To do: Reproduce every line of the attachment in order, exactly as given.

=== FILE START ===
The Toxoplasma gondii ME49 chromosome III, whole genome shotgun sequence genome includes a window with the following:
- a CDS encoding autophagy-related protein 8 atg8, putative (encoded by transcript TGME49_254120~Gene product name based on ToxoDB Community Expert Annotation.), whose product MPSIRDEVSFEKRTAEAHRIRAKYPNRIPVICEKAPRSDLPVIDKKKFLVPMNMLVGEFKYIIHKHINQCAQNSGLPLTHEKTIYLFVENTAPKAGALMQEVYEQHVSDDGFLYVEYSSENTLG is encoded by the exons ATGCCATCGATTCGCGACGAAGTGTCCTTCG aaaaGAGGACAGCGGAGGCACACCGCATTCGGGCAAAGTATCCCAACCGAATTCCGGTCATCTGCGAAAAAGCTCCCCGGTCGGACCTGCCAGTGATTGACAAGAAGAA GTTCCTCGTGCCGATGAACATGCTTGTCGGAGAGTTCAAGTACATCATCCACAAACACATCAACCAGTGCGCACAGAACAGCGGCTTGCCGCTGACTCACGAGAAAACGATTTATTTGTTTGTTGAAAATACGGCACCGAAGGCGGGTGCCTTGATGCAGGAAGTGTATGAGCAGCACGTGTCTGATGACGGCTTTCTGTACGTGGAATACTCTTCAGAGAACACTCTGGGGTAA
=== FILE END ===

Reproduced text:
The Toxoplasma gondii ME49 chromosome III, whole genome shotgun sequence genome includes a window with the following:
- a CDS encoding autophagy-related protein 8 atg8, putative (encoded by transcript TGME49_254120~Gene product name based on ToxoDB Community Expert Annotation.), whose product MPSIRDEVSFEKRTAEAHRIRAKYPNRIPVICEKAPRSDLPVIDKKKFLVPMNMLVGEFKYIIHKHINQCAQNSGLPLTHEKTIYLFVENTAPKAGALMQEVYEQHVSDDGFLYVEYSSENTLG is encoded by the exons ATGCCATCGATTCGCGACGAAGTGTCCTTCG aaaaGAGGACAGCGGAGGCACACCGCATTCGGGCAAAGTATCCCAACCGAATTCCGGTCATCTGCGAAAAAGCTCCCCGGTCGGACCTGCCAGTGATTGACAAGAAGAA GTTCCTCGTGCCGATGAACATGCTTGTCGGAGAGTTCAAGTACATCATCCACAAACACATCAACCAGTGCGCACAGAACAGCGGCTTGCCGCTGACTCACGAGAAAACGATTTATTTGTTTGTTGAAAATACGGCACCGAAGGCGGGTGCCTTGATGCAGGAAGTGTATGAGCAGCACGTGTCTGATGACGGCTTTCTGTACGTGGAATACTCTTCAGAGAACACTCTGGGGTAA